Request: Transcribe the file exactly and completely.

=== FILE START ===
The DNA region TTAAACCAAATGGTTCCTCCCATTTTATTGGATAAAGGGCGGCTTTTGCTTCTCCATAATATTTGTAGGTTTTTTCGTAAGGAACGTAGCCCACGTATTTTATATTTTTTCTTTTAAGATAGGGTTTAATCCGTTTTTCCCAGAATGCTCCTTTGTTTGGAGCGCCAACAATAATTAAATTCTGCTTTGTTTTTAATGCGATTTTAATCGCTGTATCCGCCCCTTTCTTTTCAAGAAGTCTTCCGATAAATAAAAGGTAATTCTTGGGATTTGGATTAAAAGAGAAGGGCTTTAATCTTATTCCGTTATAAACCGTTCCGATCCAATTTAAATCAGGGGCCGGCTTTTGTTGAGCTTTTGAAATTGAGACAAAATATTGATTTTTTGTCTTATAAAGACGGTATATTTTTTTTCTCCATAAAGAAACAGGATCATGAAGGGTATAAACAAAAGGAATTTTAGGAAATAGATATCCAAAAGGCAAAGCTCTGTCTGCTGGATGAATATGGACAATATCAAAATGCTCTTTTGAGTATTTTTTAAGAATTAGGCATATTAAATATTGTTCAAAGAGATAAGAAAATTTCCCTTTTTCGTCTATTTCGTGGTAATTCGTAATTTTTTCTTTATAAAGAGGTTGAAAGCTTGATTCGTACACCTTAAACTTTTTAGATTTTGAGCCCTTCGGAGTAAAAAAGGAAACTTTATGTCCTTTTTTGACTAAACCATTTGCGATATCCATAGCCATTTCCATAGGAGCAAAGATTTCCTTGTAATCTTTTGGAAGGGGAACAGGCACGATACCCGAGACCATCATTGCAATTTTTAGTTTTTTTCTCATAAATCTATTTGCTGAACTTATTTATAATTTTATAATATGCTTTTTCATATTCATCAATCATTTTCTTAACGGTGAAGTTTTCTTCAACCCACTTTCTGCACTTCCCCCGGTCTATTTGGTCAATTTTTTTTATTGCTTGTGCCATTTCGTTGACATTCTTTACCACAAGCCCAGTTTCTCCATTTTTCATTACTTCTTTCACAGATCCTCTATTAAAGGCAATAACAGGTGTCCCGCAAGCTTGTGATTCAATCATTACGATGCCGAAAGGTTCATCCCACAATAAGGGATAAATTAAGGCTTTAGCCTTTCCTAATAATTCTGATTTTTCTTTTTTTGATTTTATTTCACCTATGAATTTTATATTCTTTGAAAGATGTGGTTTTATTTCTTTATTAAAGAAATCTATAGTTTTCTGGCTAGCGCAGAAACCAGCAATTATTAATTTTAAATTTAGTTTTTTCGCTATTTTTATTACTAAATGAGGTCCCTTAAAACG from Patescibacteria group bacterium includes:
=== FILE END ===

The DNA region TTAAACCAAATGGTTCCTCCCATTTTATTGGATAAAGGGCGGCTTTTGCTTCTCCATAATATTTGTAGGTTTTTTCGTAAGGAACGTAGCCCACGTATTTTATATTTTTTCTTTTAAGATAGGGTTTAATCCGTTTTTCCCAGAATGCTCCTTTGTTTGGAGCGCCAACAATAATTAAATTCTGCTTTGTTTTTAATGCGATTTTAATCGCTGTATCCGCCCCTTTCTTTTCAAGAAGTCTTCCGATAAATAAAAGGTAATTCTTGGGATTTGGATTAAAAGAGAAGGGCTTTAATCTTATTCCGTTATAAACCGTTCCGATCCAATTTAAATCAGGGGCCGGCTTTTGTTGAGCTTTTGAAATTGAGACAAAATATTGATTTTTTGTCTTATAAAGACGGTATATTTTTTTTCTCCATAAAGAAACAGGATCATGAAGGGTATAAACAAAAGGAATTTTAGGAAATAGATATCCAAAAGGCAAAGCTCTGTCTGCTGGATGAATATGGACAATATCAAAATGCTCTTTTGAGTATTTTTTAAGAATTAGGCATATTAAATATTGTTCAAAGAGATAAGAAAATTTCCCTTTTTCGTCTATTTCGTGGTAATTCGTAATTTTTTCTTTATAAAGAGGTTGAAAGCTTGATTCGTACACCTTAAACTTTTTAGATTTTGAGCCCTTCGGAGTAAAAAAGGAAACTTTATGTCCTTTTTTGACTAAACCATTTGCGATATCCATAGCCATTTCCATAGGAGCAAAGATTTCCTTGTAATCTTTTGGAAGGGGAACAGGCACGATACCCGAGACCATCATTGCAATTTTTAGTTTTTTTCTCATAAATCTATTTGCTGAACTTATTTATAATTTTATAATATGCTTTTTCATATTCATCAATCATTTTCTTAACGGTGAAGTTTTCTTCAACCCACTTTCTGCACTTCCCCCGGTCTATTTGGTCAATTTTTTTTATTGCTTGTGCCATTTCGTTGACATTCTTTACCACAAGCCCAGTTTCTCCATTTTTCATTACTTCTTTCACAGATCCTCTATTAAAGGCAATAACAGGTGTCCCGCAAGCTTGTGATTCAATCATTACGATGCCGAAAGGTTCATCCCACAATAAGGGATAAATTAAGGCTTTAGCCTTTCCTAATAATTCTGATTTTTCTTTTTTTGATTTTATTTCACCTATGAATTTTATATTCTTTGAAAGATGTGGTTTTATTTCTTTATTAAAGAAATCTATAGTTTTCTGGCTAGCGCAGAAACCAGCAATTATTAATTTTAAATTTAGTTTTTTCGCTATTTTTATTACTAAATGAGGTCCCTTAAAACG from Patescibacteria group bacterium includes: